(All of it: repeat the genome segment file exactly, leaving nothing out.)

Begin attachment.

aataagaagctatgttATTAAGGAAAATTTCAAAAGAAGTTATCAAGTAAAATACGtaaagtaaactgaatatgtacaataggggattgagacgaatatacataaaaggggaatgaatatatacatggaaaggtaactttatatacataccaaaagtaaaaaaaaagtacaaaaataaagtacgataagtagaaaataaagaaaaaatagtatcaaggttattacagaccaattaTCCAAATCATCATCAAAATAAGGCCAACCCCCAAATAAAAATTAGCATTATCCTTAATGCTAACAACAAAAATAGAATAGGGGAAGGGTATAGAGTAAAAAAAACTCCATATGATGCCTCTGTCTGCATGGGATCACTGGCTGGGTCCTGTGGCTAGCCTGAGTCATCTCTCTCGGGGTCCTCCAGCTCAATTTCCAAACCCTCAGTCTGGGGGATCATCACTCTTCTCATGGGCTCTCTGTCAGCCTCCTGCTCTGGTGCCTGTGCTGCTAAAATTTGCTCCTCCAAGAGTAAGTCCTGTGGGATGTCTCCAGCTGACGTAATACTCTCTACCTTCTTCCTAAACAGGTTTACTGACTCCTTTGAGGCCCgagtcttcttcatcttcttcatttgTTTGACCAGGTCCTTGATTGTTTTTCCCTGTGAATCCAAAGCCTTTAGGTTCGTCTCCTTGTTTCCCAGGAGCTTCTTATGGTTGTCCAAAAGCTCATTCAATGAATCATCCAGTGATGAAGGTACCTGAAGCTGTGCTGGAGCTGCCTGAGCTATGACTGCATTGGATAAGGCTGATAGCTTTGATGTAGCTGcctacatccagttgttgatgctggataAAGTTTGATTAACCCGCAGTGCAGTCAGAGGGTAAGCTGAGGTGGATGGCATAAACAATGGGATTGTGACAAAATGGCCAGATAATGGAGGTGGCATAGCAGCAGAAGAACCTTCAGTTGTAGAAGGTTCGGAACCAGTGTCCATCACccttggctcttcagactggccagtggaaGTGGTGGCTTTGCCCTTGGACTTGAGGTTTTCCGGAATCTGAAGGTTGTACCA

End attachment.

aataagaagctatgttATTAAGGAAAATTTCAAAAGAAGTTATCAAGTAAAATACGtaaagtaaactgaatatgtacaataggggattgagacgaatatacataaaaggggaatgaatatatacatggaaaggtaactttatatacataccaaaagtaaaaaaaaagtacaaaaataaagtacgataagtagaaaataaagaaaaaatagtatcaaggttattacagaccaattaTCCAAATCATCATCAAAATAAGGCCAACCCCCAAATAAAAATTAGCATTATCCTTAATGCTAACAACAAAAATAGAATAGGGGAAGGGTATAGAGTAAAAAAAACTCCATATGATGCCTCTGTCTGCATGGGATCACTGGCTGGGTCCTGTGGCTAGCCTGAGTCATCTCTCTCGGGGTCCTCCAGCTCAATTTCCAAACCCTCAGTCTGGGGGATCATCACTCTTCTCATGGGCTCTCTGTCAGCCTCCTGCTCTGGTGCCTGTGCTGCTAAAATTTGCTCCTCCAAGAGTAAGTCCTGTGGGATGTCTCCAGCTGACGTAATACTCTCTACCTTCTTCCTAAACAGGTTTACTGACTCCTTTGAGGCCCgagtcttcttcatcttcttcatttgTTTGACCAGGTCCTTGATTGTTTTTCCCTGTGAATCCAAAGCCTTTAGGTTCGTCTCCTTGTTTCCCAGGAGCTTCTTATGGTTGTCCAAAAGCTCATTCAATGAATCATCCAGTGATGAAGGTACCTGAAGCTGTGCTGGAGCTGCCTGAGCTATGACTGCATTGGATAAGGCTGATAGCTTTGATGTAGCTGcctacatccagttgttgatgctggataAAGTTTGATTAACCCGCAGTGCAGTCAGAGGGTAAGCTGAGGTGGATGGCATAAACAATGGGATTGTGACAAAATGGCCAGATAATGGAGGTGGCATAGCAGCAGAAGAACCTTCAGTTGTAGAAGGTTCGGAACCAGTGTCCATCACccttggctcttcagactggccagtggaaGTGGTGGCTTTGCCCTTGGACTTGAGGTTTTCCGGAATCTGAAGGTTGTACCA